6.2.1 Basic Setup 130


    6.2.2 Innovation Technology and Growth without Credit Constraint 132


    6.2.3 Credit Constraints: A Model with Ex Ante Screening 132


    6.2.4 A Model with Ex Post Monitoring and Moral Hazard 134


    6.3 Credit Constraints, Wealth Inequality, and Growth 136


    6.3.1 Diminishing Marginal Product of Capital 136


    6.3.2 Productivity Differences 139


    6.4 The Empirical Findings: Levine’s Survey, in a Nutshell 142


    6.4.1 Cross-Country 143


    6.4.2 Cross-Industry 145


    6.5 Conclusion 147


    6.6 Literature Notes 147


    Problems 148


    7 Technology Transfer and Cross-Country Convergence 151


    7.1 Introduction 151


    7.2 A Model of Club Convergence 152


    7.2.1 Basics 152


    7.2.2 Innovation 153


    7.2.3 Productivity and Distance to Frontier 154


    7.2.4 Convergence and Divergence 156


    7.3 Credit Constraints as a Source of Divergence 158


    7.3.1 Theory 159


    7.3.2 Evidence 161


    7.4 Conclusion 163


    7.5 Literature Notes 165


    Problems 166 Contents xi


    8 Market Size and Directed Technical Change 169


    8.1 Introduction 169


    8.2 Market Size in Drugs 169


    8.2.1 Theory 169


    8.2.2 Evidence 171


    8.3 Wage Inequality 173


    8.3.1 The Debate 174


    8.3.2 The Market-Size Explanation 176


    8.4 Appropriate Technology and Productivity Differences 182


    8.4.1 Basic Setup 182


    8.4.2 Equilibrium Output and Profi ts 183


    8.4.3 Skill-Biased Technical Change 184


    8.4.4 Explaining Cross-Country Productivity Differences 185


    8.5 Conclusion 186


    8.6 Literature Notes 187


    Problems 188


    9 General-Purpose Technologies 193


    9.1 Introduction 193


    9.2 Explaining Productivity Slowdowns 196


    9.2.1 General-Purpose Technologies in the Neoclassical Model 196


    9.2.2 Schumpeterian Waves 198


    9.3 GPT and Wage Inequality 204


    9.3.1 Explaining the Increase in the Skill Premium 204


    9.3.2 Explaining the Increase in Within-Group Inequality 206


    9.4 Conclusion 210


    9.5 Literature Notes 211


    Problems 212


    10 Stages of Growth 217


    10.1 Introduction 217


    10.2 From Stagnation to Growth 217


    10.2.1 Malthusian Stagnation 217


    10.2.2 The Transition to Growth 222


    10.2.3 Commentary 224


    10.3 From Capital Accumulation to Innovation 226


    10.3.1 Human-Capital Accumulation 226 xii Contents


    10.3.2 Physical-Capital Accumulation 227


    10.4 From Manufacturing to Services 230


    10.5 Conclusion 232


    10.6 Literature Notes 232


    Problems 233


    11 Institutions and Nonconvergence Traps 237


    11.1 Introduction 237


    11.2 Do Institutions Matter? 238


    11.2.1 Legal Origins 239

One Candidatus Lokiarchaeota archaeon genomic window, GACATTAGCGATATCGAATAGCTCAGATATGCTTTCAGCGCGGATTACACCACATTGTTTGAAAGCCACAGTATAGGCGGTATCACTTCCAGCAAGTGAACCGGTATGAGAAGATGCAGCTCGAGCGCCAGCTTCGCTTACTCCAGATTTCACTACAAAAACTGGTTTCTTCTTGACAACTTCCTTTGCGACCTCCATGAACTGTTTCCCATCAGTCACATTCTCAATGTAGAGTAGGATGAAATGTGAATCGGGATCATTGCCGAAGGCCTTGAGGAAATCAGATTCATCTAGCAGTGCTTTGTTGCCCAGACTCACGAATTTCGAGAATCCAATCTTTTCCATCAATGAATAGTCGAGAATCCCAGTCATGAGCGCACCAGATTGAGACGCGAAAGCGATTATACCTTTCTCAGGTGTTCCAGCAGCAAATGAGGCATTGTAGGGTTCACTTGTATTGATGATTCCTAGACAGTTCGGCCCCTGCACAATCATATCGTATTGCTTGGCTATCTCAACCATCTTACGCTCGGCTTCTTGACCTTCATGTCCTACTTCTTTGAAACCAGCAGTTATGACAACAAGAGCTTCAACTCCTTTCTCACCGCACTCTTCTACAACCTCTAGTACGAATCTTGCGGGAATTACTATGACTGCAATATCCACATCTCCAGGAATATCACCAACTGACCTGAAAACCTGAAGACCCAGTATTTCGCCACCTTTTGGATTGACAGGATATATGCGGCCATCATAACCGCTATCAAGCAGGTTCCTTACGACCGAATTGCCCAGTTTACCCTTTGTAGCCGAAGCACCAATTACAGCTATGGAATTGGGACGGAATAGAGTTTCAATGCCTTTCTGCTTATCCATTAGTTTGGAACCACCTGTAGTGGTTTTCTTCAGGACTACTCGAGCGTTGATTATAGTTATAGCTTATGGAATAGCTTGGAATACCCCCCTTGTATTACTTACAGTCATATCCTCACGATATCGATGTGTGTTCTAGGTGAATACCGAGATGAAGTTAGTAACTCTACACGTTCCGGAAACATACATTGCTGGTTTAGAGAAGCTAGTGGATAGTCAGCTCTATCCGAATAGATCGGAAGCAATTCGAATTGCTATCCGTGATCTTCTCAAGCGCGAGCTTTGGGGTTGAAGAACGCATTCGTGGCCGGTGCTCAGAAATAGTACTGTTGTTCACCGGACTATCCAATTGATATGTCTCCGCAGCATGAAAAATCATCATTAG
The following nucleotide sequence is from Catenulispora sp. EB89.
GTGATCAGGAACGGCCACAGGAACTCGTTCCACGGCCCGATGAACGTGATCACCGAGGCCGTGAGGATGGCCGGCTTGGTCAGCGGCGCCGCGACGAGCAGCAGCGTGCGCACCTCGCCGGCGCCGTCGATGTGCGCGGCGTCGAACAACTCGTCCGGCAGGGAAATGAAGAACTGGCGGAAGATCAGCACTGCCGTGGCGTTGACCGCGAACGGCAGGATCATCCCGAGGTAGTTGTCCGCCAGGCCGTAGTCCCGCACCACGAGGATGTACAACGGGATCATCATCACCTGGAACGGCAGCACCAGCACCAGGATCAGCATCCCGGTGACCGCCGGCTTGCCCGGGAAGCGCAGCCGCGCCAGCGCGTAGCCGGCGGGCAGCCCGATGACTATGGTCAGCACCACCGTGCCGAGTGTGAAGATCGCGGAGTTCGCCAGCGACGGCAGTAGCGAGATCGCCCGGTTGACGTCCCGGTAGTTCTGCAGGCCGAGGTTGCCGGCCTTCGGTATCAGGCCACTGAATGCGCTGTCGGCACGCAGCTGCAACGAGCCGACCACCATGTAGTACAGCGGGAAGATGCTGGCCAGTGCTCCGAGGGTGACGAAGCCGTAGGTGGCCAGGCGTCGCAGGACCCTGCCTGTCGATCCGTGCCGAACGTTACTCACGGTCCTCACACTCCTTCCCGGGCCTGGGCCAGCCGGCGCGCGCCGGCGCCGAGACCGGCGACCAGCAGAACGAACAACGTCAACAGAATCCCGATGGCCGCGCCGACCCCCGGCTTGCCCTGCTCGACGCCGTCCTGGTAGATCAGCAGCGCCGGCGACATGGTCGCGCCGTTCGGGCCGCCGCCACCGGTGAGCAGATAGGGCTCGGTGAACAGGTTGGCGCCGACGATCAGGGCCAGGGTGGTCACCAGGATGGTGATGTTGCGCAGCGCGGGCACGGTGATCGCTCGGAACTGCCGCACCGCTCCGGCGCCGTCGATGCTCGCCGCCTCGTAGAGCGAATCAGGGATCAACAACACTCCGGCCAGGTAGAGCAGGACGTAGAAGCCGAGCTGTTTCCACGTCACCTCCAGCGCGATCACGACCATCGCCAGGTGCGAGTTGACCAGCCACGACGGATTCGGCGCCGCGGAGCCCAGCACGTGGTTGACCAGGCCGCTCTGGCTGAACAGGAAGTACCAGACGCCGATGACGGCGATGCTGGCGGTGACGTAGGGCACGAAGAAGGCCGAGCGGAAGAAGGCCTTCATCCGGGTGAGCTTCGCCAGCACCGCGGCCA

11.2.2 Colonial Origins 240


    11.3 Appropriate Institutions and Nonconvergence Traps 243


    11.3.1 Some Motivating Facts 243


    11.3.2 A Simple Model of Distance to Frontier and Appropriate


    Institutions 246


    11.4 Conclusion 258


    11.5 Literature Notes 261


    Problems 263


    PART III: GROWTH POLICY 265


    12 Fostering Competition and Entry 267


    12.1 Introduction 267


    12.2 From Leapfrogging to Step-by-Step Technological Progress 267


    12.2.1 Basic Environment 268


    12.2.2 Technology and Innovation 269


    12.2.3 Equilibrium Profi ts and Competition in Level and


    Unlevel Sectors 269


    12.2.4 The Schumpeterian and “Escape-Competition” Effects 271


    12.2.5 Composition Effect and the Inverted U 272


    12.2.6 Empirical Evidence 274


    12.3 Entry 274


    12.3.1 The Environment 276


    12.3.2 Technology and Entry 276


    12.3.3 Equilibrium Innovation Investments 277


    12.3.4 The Effect of Labor Market Regulations 278


    12.3.5 Main Theoretical Predictions 279 Contents xiii


    12.3.6 Evidence on the Growth Effects of Entry 279


    12.3.7 Evidence on the Effects of (De)Regulating Entry 280


    12.4 Conclusion 281


    12.5 Literature Notes 282


    Problems 283


    13 Investing in Education 287


    13.1 Introduction 287


    13.2 The Capital Accumulation Approach 288


    13.2.1 Back to Mankiw, Romer, and Weil 288


    13.2.2 Lucas 292


    13.2.3 Threshold Effects and Low-Development Traps 295


    13.3 Nelson and Phelps and the Schumpeterian Approach 297


    13.3.1 The Nelson and Phelps Approach 297


    13.3.2 Low-Development Traps Caused by the Complementarity


    between R&D and Education Investments 300


    13.4 Schumpeter Meets Gerschenkron 302


    13.4.1 A Model of Distance to Frontier and the Composition of


    Education Spending 302


    13.4.2 Cross-Country and Cross-U.S.-State Evidence 307


    13.5 Conclusion 311


    13.6 Literature Notes 312


    Problems 314


    14 Reducing Volatility and Risk 319


    14.1 Introduction 319


    14.2 The AK Approach 321


    14.2.1 The Jones, Manuelli, and Stacchetti Model 321


    14.2.2 Counterfactuals 324


    14.3 Short-versus Long-Term Investments 326


    14.3.1 The Argument 326


    14.3.2 Motivating Evidence 327


    14.3.3 The AABM Model 329


    14.3.4 Confronting the Credit Constraints Story with Evidence 339


    14.3.5 An Alternative Explanation for the Procyclicality of R&D 340


    14.4 Risk Diversifi cation, Financial Development, and Growth 341


    14.4.1 Basic Framework 341